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More on the problem of Left Behind Children

58 million is a number that is almost incomprehensible. This massive number reflects the amount of children in China that have been left behind by their parents. If that is only in one country, imagine how many Left Behind Children there are around the globe. With their parents off in the cities, the lives of many Left Behind Children in the rural countryside have become close to a nightmare.


Melinda Liu, the Bejing bureau chief for Newsweek and The Daily Beast, has dedicated research and writings to highlighting the serious outcomes faced by Left Behind Children in her article. She states, “Some become juvenile delinquents at an early age. Others are insecure and reclusive. Still others fall victim to sexual abuse. These left-behind kids grow up in rural villages without much contact with their parents, who work in China’s cities and often delegate child-rearing duties to grandparents or other relatives.”


In her article, Liu describes the heartbreaking separations between parents and children, and in some cases, a young child will go years without seeing his or her parents. These absences will inevitably cause disorder in the lives of many youngsters.


Global Children’s Vision has a mission to empower the lives of these children. Don’t hesitate to get involved and join in our mission to change the lives of Left Behind Children.

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GCV at North Shore Business Expo

IMG_2404Global Children’s Vision had the exciting opportunity to host a booth at the 2013 North Shore Business Expo in Danvers, Massachusetts. The expo hosted over 100 exhibitors and more than 2,200 attendees. Prominent companies in today’s business world such as TD Bank, Verizon Wireless, Harvard Pilgrim Health Care, and The Boston Globe exhibited at the business show. The day was spent spreading awareness about Left Behind Children, sharing GCV’s mission, and networking with business professionals from around the Boston area. The GCV booth also featured a business card raffle, in which one lucky winner had the chance to take home a Nook.

Many attendees connected with GCV’s vision and were eager to learn more about our work. The expo was an excellent opportunity to get the word out about the issue and our organization. GCV hung with the best of the best in the business world and  was proud to participate in the largest business expo north of Boston.

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The Tartan Shares Story about GCV and its Founders

Gordon College’s newspaper, The Tartan, shares the story about GCV and its founders. This editorial piece is a great addition to co-founder and President Cheng Qian’s video which shares about her founding experience.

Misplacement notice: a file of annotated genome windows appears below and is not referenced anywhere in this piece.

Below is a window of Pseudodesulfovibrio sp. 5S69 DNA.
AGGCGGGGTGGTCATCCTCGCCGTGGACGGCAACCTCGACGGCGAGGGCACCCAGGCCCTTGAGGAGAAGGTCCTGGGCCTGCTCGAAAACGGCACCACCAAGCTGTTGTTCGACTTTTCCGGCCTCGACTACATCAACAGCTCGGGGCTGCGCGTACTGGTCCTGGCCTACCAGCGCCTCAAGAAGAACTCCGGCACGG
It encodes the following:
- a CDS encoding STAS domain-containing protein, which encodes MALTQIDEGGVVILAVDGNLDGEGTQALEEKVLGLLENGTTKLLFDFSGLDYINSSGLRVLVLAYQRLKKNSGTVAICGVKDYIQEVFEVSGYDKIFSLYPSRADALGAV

My favorite line in this piece?  Its a quote from co-founder Becca Berman: “It’s easy to sit back especially during college and feel like you can’t give it your all,” Berman said. “It’s been incredibly challenging to balance everything, but at the end of the day, you have to be the change you want to see in the world. There are so many children around the world – if we don’t advocate for them, who will?”


Want to read more? Click here.



Founders Cheng Qian (left) and Becca Berman.

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Join us at the North Shore Business Expo 2013

Global Children’s Vision will hold a booth at the North Shore Business Expo, the largest expo north of Boston. It will be held on March 5th, 2013 at the DoubleTree in Davners, MA from 8am to 4pm. We will be giving away a NOOK color and accessories. Come join us!

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“Children Left Behind” in Rural China Documentary

If you are looking for a way to see into the lives of the left behind children but are unable to make the long trek to China, luckily there is a documentary out that can give you just that. The Hong Kong documentary, “Children Left Behind,” provides a look into the lives of children who are living without their parents by their sides. It details the changes and difficulties that the left behind children go through while their parents are away, and also gives the kids a chance to speak about how they feel about their parents being gone. One thing that is very striking to see in this documentary is that though all of these children are experiencing the same thing, many of them react in very different ways. Some are very driven to succeed despite the absence of the parents, while others become downtrodden and unmotivated. The differences are intriguing, and it is interesting to see how these children handle their situation in such a variance of ways. Visit this link to look at the full documentary to learn about left behind children here.

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